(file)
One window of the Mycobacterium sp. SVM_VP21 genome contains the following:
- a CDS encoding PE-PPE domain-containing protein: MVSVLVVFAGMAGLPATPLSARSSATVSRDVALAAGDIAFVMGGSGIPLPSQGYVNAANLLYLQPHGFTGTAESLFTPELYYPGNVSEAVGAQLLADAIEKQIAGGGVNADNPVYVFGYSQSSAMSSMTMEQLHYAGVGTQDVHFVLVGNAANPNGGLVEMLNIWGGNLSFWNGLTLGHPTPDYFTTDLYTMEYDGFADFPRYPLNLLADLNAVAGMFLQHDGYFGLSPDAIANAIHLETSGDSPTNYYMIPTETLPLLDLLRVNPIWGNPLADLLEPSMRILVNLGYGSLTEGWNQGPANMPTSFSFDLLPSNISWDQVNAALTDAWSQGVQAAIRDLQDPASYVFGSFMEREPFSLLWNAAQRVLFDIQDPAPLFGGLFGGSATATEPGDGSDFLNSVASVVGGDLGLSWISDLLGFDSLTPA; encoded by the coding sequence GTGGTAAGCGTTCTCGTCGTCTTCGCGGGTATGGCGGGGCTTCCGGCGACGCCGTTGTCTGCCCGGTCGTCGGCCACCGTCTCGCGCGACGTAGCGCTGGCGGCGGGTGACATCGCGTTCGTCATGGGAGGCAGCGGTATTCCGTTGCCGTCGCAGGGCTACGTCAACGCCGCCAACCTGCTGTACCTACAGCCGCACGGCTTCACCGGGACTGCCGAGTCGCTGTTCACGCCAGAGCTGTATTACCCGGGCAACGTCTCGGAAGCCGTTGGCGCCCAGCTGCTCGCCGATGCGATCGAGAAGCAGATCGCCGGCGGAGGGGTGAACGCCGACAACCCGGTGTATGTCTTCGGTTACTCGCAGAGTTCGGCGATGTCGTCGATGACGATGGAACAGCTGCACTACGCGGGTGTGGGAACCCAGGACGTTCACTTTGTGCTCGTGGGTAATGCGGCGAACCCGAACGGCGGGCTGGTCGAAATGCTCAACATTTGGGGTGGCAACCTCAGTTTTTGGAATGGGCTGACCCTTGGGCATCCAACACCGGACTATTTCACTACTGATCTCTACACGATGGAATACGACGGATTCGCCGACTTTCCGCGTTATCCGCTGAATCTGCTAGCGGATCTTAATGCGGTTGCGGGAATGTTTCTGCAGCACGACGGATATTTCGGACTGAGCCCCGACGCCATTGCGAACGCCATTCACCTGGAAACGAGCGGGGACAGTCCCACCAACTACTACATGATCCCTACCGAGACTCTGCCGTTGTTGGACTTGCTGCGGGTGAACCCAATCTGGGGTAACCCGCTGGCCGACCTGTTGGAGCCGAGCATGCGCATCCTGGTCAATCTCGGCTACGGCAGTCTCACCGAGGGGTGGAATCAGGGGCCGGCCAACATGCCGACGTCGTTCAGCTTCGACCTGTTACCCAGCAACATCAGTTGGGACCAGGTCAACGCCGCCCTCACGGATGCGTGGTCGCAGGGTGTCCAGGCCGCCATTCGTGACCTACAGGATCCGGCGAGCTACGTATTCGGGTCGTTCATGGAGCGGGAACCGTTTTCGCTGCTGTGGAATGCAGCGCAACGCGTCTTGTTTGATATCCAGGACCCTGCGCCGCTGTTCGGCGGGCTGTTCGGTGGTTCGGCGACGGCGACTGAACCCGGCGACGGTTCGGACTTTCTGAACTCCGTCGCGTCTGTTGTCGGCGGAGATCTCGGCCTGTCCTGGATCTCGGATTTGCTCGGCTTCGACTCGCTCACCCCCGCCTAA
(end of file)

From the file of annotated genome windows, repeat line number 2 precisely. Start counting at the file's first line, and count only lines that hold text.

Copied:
- a CDS encoding PE-PPE domain-containing protein: MVSVLVVFAGMAGLPATPLSARSSATVSRDVALAAGDIAFVMGGSGIPLPSQGYVNAANLLYLQPHGFTGTAESLFTPELYYPGNVSEAVGAQLLADAIEKQIAGGGVNADNPVYVFGYSQSSAMSSMTMEQLHYAGVGTQDVHFVLVGNAANPNGGLVEMLNIWGGNLSFWNGLTLGHPTPDYFTTDLYTMEYDGFADFPRYPLNLLADLNAVAGMFLQHDGYFGLSPDAIANAIHLETSGDSPTNYYMIPTETLPLLDLLRVNPIWGNPLADLLEPSMRILVNLGYGSLTEGWNQGPANMPTSFSFDLLPSNISWDQVNAALTDAWSQGVQAAIRDLQDPASYVFGSFMEREPFSLLWNAAQRVLFDIQDPAPLFGGLFGGSATATEPGDGSDFLNSVASVVGGDLGLSWISDLLGFDSLTPA; encoded by the coding sequence GTGGTAAGCGTTCTCGTCGTCTTCGCGGGTATGGCGGGGCTTCCGGCGACGCCGTTGTCTGCCCGGTCGTCGGCCACCGTCTCGCGCGACGTAGCGCTGGCGGCGGGTGACATCGCGTTCGTCATGGGAGGCAGCGGTATTCCGTTGCCGTCGCAGGGCTACGTCAACGCCGCCAACCTGCTGTACCTACAGCCGCACGGCTTCACCGGGACTGCCGAGTCGCTGTTCACGCCAGAGCTGTATTACCCGGGCAACGTCTCGGAAGCCGTTGGCGCCCAGCTGCTCGCCGATGCGATCGAGAAGCAGATCGCCGGCGGAGGGGTGAACGCCGACAACCCGGTGTATGTCTTCGGTTACTCGCAGAGTTCGGCGATGTCGTCGATGACGATGGAACAGCTGCACTACGCGGGTGTGGGAACCCAGGACGTTCACTTTGTGCTCGTGGGTAATGCGGCGAACCCGAACGGCGGGCTGGTCGAAATGCTCAACATTTGGGGTGGCAACCTCAGTTTTTGGAATGGGCTGACCCTTGGGCATCCAACACCGGACTATTTCACTACTGATCTCTACACGATGGAATACGACGGATTCGCCGACTTTCCGCGTTATCCGCTGAATCTGCTAGCGGATCTTAATGCGGTTGCGGGAATGTTTCTGCAGCACGACGGATATTTCGGACTGAGCCCCGACGCCATTGCGAACGCCATTCACCTGGAAACGAGCGGGGACAGTCCCACCAACTACTACATGATCCCTACCGAGACTCTGCCGTTGTTGGACTTGCTGCGGGTGAACCCAATCTGGGGTAACCCGCTGGCCGACCTGTTGGAGCCGAGCATGCGCATCCTGGTCAATCTCGGCTACGGCAGTCTCACCGAGGGGTGGAATCAGGGGCCGGCCAACATGCCGACGTCGTTCAGCTTCGACCTGTTACCCAGCAACATCAGTTGGGACCAGGTCAACGCCGCCCTCACGGATGCGTGGTCGCAGGGTGTCCAGGCCGCCATTCGTGACCTACAGGATCCGGCGAGCTACGTATTCGGGTCGTTCATGGAGCGGGAACCGTTTTCGCTGCTGTGGAATGCAGCGCAACGCGTCTTGTTTGATATCCAGGACCCTGCGCCGCTGTTCGGCGGGCTGTTCGGTGGTTCGGCGACGGCGACTGAACCCGGCGACGGTTCGGACTTTCTGAACTCCGTCGCGTCTGTTGTCGGCGGAGATCTCGGCCTGTCCTGGATCTCGGATTTGCTCGGCTTCGACTCGCTCACCCCCGCCTAA